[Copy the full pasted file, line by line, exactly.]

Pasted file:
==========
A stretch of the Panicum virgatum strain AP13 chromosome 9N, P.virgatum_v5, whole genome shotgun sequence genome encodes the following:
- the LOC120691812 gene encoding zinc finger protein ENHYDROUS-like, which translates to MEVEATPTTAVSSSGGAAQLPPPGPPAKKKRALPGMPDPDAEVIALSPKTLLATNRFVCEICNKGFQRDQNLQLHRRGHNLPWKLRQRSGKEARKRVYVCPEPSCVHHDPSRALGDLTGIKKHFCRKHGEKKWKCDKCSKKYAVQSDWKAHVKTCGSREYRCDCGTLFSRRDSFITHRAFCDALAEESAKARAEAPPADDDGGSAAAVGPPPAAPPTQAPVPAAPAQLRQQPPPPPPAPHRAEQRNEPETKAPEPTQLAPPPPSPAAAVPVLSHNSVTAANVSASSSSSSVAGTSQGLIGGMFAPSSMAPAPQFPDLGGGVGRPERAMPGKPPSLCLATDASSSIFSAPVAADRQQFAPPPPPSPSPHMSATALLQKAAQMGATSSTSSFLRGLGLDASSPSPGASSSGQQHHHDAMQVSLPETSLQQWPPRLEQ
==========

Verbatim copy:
A stretch of the Panicum virgatum strain AP13 chromosome 9N, P.virgatum_v5, whole genome shotgun sequence genome encodes the following:
- the LOC120691812 gene encoding zinc finger protein ENHYDROUS-like, which translates to MEVEATPTTAVSSSGGAAQLPPPGPPAKKKRALPGMPDPDAEVIALSPKTLLATNRFVCEICNKGFQRDQNLQLHRRGHNLPWKLRQRSGKEARKRVYVCPEPSCVHHDPSRALGDLTGIKKHFCRKHGEKKWKCDKCSKKYAVQSDWKAHVKTCGSREYRCDCGTLFSRRDSFITHRAFCDALAEESAKARAEAPPADDDGGSAAAVGPPPAAPPTQAPVPAAPAQLRQQPPPPPPAPHRAEQRNEPETKAPEPTQLAPPPPSPAAAVPVLSHNSVTAANVSASSSSSSVAGTSQGLIGGMFAPSSMAPAPQFPDLGGGVGRPERAMPGKPPSLCLATDASSSIFSAPVAADRQQFAPPPPPSPSPHMSATALLQKAAQMGATSSTSSFLRGLGLDASSPSPGASSSGQQHHHDAMQVSLPETSLQQWPPRLEQ